After a brutal draw in New York, Australia’s Sakio Bika and American Anthony Dirrell will meet in California this weekend for a WBC middleweight belt.

The way Anthony “The Dog” Dirrell describes it, Australian champion Sakio Bika is an irritating, but predictable, obstacle in the way of the WBC super middleweight title and the big paydays that will follow.

“He’s taking food out of my family’s mouth – period,” Dirrell, who grew up in the depressed, crime-ridden industrial city of Flint, Michigan, and overcame non-Hodgkin’s lymphoma in 2007, told AAP.

“You do that to me, I make it personal.”

Dirrell and Bika aren’t fond of each other.

In December in Brooklyn they fought a controversial 12-round draw, with both claiming victory.

They will return for the WBC super middleweight re-match on Saturday (Sunday 1100 AEST) at the StubHub Centre in Carson, south of Los Angeles.

Bika is the WBC champion and hoped to skip the re-match and unify the division by taking on WBA and IBF champion, England’s Carl Froch, but he says Dirrell will just be a minor road bump to achieving his goal.

Bika also says he’ll halt Australia’s recent horror run in title fights in the US.

“We need an Aussie win,” Bika said.

“I’ll be fighting for the Aussie people.”

The horror run began on July 26 when Tasmanian-born Daniel Geale was knocked out in the third round by Kazakh middleweight champion Gennady Golovkin at New York’s Madison Square Garden.

A week later Melbourne’s Blake Caparello was destroyed in the second round by Russian light heavyweight champion Sergey Kovalev in New Jersey and last weekend Queensland’s Jarrod Fletcher suffered a fifth-round knockout loss in Brooklyn to New Yorker Daniel Jacobs.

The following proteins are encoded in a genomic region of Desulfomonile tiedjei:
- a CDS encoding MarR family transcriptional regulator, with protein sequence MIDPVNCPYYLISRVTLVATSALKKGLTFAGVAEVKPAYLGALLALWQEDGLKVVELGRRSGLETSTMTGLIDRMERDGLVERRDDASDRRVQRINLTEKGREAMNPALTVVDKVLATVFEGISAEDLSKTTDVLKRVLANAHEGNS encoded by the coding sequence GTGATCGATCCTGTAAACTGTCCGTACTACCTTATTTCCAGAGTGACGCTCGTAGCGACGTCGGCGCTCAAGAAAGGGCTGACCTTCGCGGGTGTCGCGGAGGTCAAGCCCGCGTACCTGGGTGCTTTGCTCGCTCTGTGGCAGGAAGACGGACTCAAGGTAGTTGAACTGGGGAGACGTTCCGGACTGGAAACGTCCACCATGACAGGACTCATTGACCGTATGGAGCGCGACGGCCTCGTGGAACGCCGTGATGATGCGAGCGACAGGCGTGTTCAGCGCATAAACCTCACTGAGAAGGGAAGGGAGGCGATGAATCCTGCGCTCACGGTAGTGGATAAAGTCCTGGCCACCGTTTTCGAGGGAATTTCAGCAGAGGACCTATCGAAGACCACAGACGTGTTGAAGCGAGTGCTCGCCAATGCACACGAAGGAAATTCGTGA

Dirrell, 29, says Australia should prepare for loss number four.

“Sakio Bika can’t touch me boxing,” Dirrell said.

“He can’t touch me at all.”

Bika is a veteran of big US fights compared to Geale, Caparello and Fletcher, with his last seven bouts in New York, New Jersey, California or Las Vegas.

The Cameroon-born fighter, who came to Sydney in 2000 for the Olympics and made it his home, was the aggressor in the first fight with Dirrell and he plans to increase the pressure in the re-match.

Dirrell isn’t concerned.

“He thinks he’s got a game plan, but it’s Sakio Bika,” Dirrell, younger brother of US Olympic bronze medallist Andre Dirrell, said dismissively.

“Me being a fighter up and coming, I change and can make adjustments, but he’s 35-years-old and can’t.

“You can’t teach an old dog new tricks.”

Dirrell has a 26 win (22 knockout), one draw, professional record.

Bika has a 32 win (21 KO), five loss, three draw pro record.

The fight will be aired in Australia on Main Event.